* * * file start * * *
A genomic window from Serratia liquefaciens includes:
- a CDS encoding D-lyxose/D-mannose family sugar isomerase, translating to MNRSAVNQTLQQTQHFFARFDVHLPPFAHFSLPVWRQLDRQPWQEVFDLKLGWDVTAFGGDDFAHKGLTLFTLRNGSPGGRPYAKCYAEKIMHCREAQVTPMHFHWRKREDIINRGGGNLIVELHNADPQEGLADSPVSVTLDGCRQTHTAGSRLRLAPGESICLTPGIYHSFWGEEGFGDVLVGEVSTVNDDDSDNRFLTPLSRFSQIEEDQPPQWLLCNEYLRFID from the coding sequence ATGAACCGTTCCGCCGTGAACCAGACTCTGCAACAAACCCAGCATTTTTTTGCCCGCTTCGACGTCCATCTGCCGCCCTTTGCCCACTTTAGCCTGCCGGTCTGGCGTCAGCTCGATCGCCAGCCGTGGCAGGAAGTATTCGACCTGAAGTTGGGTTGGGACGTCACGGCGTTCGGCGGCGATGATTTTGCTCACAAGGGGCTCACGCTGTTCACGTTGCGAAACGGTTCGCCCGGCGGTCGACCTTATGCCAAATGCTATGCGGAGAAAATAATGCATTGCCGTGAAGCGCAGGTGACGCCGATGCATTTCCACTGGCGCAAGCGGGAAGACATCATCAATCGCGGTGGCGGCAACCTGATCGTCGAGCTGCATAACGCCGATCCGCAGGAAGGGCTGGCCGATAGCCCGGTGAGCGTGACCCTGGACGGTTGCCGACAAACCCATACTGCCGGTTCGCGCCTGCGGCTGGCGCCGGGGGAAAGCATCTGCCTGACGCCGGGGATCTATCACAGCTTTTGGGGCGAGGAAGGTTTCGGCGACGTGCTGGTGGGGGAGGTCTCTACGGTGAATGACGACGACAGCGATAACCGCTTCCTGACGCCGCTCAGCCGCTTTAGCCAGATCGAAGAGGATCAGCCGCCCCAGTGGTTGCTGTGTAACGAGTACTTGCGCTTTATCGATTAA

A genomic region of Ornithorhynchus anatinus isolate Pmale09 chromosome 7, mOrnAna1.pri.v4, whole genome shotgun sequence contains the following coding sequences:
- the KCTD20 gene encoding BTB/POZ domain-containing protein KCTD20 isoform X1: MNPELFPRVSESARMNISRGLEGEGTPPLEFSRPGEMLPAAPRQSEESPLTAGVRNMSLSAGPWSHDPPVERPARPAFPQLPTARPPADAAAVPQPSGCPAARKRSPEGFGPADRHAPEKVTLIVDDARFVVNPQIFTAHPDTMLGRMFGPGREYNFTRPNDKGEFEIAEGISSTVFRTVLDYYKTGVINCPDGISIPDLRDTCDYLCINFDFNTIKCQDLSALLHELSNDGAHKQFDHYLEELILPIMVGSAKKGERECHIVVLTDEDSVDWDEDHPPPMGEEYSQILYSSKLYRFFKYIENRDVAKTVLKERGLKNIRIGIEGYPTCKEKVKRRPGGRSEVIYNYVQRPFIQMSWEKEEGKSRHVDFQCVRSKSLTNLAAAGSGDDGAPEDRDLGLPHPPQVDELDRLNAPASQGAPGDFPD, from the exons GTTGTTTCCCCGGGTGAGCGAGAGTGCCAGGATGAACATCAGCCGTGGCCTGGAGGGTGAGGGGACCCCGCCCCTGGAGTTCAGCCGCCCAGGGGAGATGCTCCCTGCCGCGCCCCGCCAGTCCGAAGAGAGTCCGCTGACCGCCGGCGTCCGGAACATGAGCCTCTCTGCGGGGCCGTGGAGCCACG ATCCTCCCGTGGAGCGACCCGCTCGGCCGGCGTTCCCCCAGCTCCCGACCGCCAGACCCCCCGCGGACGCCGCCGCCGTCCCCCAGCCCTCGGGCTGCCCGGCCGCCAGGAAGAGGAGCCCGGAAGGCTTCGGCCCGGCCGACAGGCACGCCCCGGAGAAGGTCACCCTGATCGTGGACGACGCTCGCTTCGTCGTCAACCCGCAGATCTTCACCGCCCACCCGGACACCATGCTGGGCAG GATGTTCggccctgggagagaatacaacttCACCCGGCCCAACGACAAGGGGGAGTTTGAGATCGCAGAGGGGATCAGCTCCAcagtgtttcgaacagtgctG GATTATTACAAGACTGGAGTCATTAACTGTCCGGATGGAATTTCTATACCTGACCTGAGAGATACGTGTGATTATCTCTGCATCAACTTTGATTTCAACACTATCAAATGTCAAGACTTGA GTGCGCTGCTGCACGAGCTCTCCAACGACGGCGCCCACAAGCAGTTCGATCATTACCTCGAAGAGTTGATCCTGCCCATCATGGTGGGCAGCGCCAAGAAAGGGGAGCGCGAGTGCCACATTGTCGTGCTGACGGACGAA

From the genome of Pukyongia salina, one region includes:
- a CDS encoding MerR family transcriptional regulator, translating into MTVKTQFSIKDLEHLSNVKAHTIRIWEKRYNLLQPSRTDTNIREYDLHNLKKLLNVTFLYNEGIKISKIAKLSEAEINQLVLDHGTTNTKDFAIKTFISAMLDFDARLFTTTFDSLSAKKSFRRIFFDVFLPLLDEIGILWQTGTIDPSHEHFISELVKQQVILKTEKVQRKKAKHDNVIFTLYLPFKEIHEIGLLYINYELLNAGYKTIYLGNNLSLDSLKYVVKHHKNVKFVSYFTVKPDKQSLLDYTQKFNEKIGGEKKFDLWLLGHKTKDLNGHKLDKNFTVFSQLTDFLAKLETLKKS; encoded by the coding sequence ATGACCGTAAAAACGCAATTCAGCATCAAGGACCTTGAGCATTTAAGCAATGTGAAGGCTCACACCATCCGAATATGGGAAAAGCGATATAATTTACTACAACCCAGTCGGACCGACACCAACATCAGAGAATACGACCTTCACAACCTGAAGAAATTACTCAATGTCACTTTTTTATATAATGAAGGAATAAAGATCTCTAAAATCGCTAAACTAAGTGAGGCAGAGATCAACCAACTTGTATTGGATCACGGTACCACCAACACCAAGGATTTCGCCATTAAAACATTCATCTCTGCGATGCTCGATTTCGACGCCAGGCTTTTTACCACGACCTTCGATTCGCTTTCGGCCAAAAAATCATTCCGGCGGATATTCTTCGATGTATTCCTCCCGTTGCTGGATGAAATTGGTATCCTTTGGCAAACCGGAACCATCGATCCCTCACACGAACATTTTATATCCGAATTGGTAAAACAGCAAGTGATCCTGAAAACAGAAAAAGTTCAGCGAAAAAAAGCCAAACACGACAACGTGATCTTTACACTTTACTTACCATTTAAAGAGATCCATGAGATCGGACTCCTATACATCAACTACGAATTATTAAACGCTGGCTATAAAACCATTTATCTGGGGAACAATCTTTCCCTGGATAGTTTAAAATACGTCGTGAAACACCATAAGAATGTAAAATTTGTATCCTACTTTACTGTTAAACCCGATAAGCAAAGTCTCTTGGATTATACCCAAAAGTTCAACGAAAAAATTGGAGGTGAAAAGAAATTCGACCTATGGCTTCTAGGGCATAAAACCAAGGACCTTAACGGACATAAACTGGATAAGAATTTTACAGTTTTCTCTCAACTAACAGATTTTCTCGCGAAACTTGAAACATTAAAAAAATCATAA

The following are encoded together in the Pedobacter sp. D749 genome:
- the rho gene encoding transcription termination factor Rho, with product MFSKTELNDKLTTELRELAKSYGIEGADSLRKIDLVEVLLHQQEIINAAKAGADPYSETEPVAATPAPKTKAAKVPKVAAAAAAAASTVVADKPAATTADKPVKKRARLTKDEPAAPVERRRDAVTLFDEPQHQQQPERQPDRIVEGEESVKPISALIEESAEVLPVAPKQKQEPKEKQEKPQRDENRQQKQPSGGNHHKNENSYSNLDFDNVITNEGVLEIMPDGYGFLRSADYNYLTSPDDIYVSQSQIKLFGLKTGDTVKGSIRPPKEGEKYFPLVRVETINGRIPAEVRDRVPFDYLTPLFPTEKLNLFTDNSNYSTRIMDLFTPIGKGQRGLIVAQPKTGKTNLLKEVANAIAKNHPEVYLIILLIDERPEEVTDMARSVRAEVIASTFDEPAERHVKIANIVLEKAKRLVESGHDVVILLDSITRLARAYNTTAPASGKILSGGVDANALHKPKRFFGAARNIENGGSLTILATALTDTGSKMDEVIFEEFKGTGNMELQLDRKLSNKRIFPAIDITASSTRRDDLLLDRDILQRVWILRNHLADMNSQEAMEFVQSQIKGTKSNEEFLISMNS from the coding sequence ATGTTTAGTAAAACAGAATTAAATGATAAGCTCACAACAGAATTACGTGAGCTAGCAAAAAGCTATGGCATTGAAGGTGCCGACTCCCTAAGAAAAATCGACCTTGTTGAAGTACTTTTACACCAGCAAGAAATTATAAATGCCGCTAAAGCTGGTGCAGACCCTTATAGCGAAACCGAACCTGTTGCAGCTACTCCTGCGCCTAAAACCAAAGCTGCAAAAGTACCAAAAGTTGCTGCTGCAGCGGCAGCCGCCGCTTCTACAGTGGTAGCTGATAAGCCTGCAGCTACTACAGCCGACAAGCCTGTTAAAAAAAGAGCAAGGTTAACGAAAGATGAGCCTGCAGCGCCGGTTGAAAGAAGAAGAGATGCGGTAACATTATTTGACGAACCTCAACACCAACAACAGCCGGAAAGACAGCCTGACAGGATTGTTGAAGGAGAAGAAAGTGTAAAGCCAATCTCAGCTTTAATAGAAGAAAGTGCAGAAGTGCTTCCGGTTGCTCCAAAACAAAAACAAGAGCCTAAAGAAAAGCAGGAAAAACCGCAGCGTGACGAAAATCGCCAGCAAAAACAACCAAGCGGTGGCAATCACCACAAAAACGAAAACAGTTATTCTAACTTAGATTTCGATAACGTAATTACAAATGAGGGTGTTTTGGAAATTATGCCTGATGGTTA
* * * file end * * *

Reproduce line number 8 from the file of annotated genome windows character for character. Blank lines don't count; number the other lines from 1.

- the rho gene encoding transcription termination factor Rho, with product MFSKTELNDKLTTELRELAKSYGIEGADSLRKIDLVEVLLHQQEIINAAKAGADPYSETEPVAATPAPKTKAAKVPKVAAAAAAAASTVVADKPAATTADKPVKKRARLTKDEPAAPVERRRDAVTLFDEPQHQQQPERQPDRIVEGEESVKPISALIEESAEVLPVAPKQKQEPKEKQEKPQRDENRQQKQPSGGNHHKNENSYSNLDFDNVITNEGVLEIMPDGYGFLRSADYNYLTSPDDIYVSQSQIKLFGLKTGDTVKGSIRPPKEGEKYFPLVRVETINGRIPAEVRDRVPFDYLTPLFPTEKLNLFTDNSNYSTRIMDLFTPIGKGQRGLIVAQPKTGKTNLLKEVANAIAKNHPEVYLIILLIDERPEEVTDMARSVRAEVIASTFDEPAERHVKIANIVLEKAKRLVESGHDVVILLDSITRLARAYNTTAPASGKILSGGVDANALHKPKRFFGAARNIENGGSLTILATALTDTGSKMDEVIFEEFKGTGNMELQLDRKLSNKRIFPAIDITASSTRRDDLLLDRDILQRVWILRNHLADMNSQEAMEFVQSQIKGTKSNEEFLISMNS from the coding sequence ATGTTTAGTAAAACAGAATTAAATGATAAGCTCACAACAGAATTACGTGAGCTAGCAAAAAGCTATGGCATTGAAGGTGCCGACTCCCTAAGAAAAATCGACCTTGTTGAAGTACTTTTACACCAGCAAGAAATTATAAATGCCGCTAAAGCTGGTGCAGACCCTTATAGCGAAACCGAACCTGTTGCAGCTACTCCTGCGCCTAAAACCAAAGCTGCAAAAGTACCAAAAGTTGCTGCTGCAGCGGCAGCCGCCGCTTCTACAGTGGTAGCTGATAAGCCTGCAGCTACTACAGCCGACAAGCCTGTTAAAAAAAGAGCAAGGTTAACGAAAGATGAGCCTGCAGCGCCGGTTGAAAGAAGAAGAGATGCGGTAACATTATTTGACGAACCTCAACACCAACAACAGCCGGAAAGACAGCCTGACAGGATTGTTGAAGGAGAAGAAAGTGTAAAGCCAATCTCAGCTTTAATAGAAGAAAGTGCAGAAGTGCTTCCGGTTGCTCCAAAACAAAAACAAGAGCCTAAAGAAAAGCAGGAAAAACCGCAGCGTGACGAAAATCGCCAGCAAAAACAACCAAGCGGTGGCAATCACCACAAAAACGAAAACAGTTATTCTAACTTAGATTTCGATAACGTAATTACAAATGAGGGTGTTTTGGAAATTATGCCTGATGGTTA